Mark 1:6-8: John the Baptist is the Prophet Elijah that people were waiting for. It was said of the Prophet Elijah that he came to prepare the way of the Messiah “by turning the hearts of the fathers to the children and the hearts of the children to their fathers.” (Ml 3:24; Lk 1:17), that is, they expected Elijah to come to rebuild community life.  Elijah was known as “a man clothed in skins and a leather belt around his waist” (2Kings 1:8). Mark says that John was dressed in camel skins.  He clearly indicated that John the Baptist had come to fulfill the mission of the Prophet Elijah (Cf. Mk 9:11-13). In the year 70, when Mark writes, many people thought that John the Baptist was the Messiah. (Cf. Acts. 19:1-3). To help them discern, Mark quotes the words of John himself: “I am not worthy to stoop and loosen the thongs of his sandals.  I have baptized you with water; he will baptize you with the holy Spirit” (Mk 1:7).



Mark suggests reading history with the eyes of hope.  The seed of God’s Good News is hidden in our life, in our past, in what we are living.  The people of the Bible had this conviction: God is present in our lives.  That is why they were concerned with remembering the events and people of the past.  Losing the memory of their past is like losing one’s identity, not knowing where one came from or where one is going.  They read the events of the past to learn to read those of the present and to discover in them the signs of the Kingdom, of the presence of God.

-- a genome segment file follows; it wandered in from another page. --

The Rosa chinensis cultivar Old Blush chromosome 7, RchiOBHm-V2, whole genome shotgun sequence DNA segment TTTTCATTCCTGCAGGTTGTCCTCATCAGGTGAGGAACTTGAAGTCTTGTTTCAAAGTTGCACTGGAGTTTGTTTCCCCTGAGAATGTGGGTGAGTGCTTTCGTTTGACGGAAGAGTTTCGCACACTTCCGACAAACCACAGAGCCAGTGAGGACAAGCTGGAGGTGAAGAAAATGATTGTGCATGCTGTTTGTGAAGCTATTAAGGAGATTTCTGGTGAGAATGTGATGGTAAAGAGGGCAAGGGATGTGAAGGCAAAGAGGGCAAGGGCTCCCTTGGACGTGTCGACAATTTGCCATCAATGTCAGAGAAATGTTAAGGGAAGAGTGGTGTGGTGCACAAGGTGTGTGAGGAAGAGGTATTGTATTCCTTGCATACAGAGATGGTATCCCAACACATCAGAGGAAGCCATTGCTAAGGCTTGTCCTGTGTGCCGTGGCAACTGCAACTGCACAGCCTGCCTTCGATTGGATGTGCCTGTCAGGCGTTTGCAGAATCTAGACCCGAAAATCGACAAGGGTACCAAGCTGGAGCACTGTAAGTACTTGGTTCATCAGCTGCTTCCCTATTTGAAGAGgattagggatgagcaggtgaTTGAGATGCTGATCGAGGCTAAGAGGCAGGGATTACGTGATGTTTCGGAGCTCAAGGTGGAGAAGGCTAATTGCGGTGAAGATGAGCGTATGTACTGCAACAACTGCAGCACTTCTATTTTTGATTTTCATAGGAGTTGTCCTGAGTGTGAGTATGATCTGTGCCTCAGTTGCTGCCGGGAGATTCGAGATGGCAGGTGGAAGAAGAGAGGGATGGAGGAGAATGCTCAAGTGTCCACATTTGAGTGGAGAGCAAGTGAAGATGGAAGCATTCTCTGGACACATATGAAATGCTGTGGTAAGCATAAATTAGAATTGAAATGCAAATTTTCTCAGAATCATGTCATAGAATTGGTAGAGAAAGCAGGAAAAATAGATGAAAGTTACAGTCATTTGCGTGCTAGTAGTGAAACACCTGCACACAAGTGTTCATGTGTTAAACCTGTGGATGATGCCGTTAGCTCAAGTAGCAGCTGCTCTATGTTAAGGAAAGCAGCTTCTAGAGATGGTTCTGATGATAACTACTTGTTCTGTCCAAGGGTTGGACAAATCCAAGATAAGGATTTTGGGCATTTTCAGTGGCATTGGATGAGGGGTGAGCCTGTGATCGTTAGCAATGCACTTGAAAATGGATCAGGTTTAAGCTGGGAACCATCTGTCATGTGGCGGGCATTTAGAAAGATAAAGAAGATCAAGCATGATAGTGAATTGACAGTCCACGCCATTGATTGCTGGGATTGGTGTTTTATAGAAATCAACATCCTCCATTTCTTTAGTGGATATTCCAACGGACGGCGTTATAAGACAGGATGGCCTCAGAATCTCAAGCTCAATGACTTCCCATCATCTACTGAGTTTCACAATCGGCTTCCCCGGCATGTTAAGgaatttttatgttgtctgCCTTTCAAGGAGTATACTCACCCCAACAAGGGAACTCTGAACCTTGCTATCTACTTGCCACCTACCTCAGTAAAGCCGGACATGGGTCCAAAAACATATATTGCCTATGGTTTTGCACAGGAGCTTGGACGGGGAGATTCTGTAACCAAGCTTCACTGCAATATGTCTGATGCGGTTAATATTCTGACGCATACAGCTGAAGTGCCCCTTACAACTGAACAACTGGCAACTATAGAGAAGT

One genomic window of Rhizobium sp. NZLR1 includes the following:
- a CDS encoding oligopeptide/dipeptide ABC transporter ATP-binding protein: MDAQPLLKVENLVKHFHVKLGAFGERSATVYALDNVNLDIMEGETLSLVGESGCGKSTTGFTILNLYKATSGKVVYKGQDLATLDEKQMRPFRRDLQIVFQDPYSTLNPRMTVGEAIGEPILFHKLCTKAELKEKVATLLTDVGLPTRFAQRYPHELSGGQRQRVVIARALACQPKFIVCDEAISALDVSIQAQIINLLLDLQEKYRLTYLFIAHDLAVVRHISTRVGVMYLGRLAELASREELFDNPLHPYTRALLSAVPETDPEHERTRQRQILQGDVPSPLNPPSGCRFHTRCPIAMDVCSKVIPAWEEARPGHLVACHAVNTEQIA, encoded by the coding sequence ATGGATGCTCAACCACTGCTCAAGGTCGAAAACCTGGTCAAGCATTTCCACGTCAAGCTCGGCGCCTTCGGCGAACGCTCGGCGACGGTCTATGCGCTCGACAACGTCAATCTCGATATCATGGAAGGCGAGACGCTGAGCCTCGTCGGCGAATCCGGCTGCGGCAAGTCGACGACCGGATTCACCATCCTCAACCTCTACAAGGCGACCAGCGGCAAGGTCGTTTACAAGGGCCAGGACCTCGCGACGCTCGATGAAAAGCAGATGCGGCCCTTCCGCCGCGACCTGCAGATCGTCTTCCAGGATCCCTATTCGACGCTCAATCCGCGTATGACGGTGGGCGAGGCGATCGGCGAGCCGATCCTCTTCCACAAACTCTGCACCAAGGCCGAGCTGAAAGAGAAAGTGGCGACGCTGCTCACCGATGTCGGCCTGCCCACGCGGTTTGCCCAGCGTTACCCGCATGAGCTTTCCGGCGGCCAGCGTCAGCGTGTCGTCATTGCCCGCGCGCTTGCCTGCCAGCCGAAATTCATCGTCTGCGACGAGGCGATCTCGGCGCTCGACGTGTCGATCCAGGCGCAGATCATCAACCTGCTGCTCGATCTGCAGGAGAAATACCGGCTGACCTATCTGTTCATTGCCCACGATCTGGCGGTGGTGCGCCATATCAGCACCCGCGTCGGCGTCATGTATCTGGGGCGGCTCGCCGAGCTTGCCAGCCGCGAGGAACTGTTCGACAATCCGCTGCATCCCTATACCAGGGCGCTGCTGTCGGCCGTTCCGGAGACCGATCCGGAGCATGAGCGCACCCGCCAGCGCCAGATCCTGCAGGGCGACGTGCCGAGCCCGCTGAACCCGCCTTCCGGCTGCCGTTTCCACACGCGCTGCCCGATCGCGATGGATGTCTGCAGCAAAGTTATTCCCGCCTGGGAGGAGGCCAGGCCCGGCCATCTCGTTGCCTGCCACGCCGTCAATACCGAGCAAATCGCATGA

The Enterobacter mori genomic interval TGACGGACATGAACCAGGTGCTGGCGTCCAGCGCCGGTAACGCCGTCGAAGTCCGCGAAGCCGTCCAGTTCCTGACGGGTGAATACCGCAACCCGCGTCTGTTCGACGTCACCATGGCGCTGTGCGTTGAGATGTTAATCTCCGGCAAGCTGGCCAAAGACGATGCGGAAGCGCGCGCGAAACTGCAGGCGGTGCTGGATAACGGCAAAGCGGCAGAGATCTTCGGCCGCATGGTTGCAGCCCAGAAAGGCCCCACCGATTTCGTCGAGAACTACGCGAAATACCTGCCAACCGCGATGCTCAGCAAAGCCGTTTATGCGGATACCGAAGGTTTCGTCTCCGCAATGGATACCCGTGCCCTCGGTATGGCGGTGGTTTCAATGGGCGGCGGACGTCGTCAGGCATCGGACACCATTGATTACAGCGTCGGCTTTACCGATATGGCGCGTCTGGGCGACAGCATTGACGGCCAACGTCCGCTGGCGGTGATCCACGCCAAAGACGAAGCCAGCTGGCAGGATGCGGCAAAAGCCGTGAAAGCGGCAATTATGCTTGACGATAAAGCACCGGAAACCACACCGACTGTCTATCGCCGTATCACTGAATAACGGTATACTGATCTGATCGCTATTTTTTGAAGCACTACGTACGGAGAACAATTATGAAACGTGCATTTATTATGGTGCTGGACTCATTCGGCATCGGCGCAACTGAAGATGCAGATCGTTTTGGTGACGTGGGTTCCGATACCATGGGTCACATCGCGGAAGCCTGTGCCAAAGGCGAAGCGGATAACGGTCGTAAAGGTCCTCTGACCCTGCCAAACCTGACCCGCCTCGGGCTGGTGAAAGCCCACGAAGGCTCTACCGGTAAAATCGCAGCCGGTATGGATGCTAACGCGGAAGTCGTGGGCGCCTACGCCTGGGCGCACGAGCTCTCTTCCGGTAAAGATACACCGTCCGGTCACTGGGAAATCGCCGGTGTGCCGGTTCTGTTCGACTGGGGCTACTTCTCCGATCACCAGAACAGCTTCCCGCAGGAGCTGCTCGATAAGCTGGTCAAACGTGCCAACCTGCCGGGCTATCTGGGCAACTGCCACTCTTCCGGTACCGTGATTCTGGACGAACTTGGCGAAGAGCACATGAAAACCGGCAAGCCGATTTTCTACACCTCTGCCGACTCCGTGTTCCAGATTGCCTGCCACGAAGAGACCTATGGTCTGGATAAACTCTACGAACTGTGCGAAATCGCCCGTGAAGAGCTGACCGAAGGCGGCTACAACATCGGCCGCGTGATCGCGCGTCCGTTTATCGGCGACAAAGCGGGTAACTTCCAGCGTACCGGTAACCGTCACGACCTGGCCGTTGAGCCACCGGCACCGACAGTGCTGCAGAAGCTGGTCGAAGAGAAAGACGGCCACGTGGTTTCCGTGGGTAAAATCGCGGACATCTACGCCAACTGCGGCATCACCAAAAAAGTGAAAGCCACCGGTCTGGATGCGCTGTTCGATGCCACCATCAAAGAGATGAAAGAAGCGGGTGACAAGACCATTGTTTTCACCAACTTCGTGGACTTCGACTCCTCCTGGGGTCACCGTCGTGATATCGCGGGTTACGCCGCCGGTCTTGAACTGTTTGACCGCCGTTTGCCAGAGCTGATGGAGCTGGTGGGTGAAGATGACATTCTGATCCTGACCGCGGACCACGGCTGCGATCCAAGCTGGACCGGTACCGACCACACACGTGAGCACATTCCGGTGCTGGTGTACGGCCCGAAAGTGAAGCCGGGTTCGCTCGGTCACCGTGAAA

This is what Mark does at the beginning of the Gospel.  He tries to discover the facts and points out the thread of hope that came from Exodus, from Moses, through the prophets Elijah, Isaiah and Malachi, until he reaches John the Baptist who sees in Jesus the one who brings hope for His people.

For a moment let us look at his personal history and ask ourselves: what has been the source of our hope throughout our lives?

On our journey of life, have we seen the hope that has been a reality? How have we perceived it? 


Prayer is the answer to the voice of God within us, to the message of His Word to the inspirations of the Spirit.  In this historical and liturgical moment that we are living, what feelings does the Spirit arouse in our interior that makes us praise, thank, or pray to the Lord? 



He has come to bring light into the darkness
He has come to bring freedom to the captives
He has come to restore the broken-hearted
It's time to proclaim the year of the Lord 

Prepare the way, Prepare the way for our Redeemer
Prepare the way, Prepare the way for our Restorer
Make ready your heart
Make ready your home
Make ready the people of God
Prepare the way

He has come to bring hope to the hopeless
He has come to comfort all who mourn
He has come to heal our every sickness
It's time to proclaim the year of the Lord.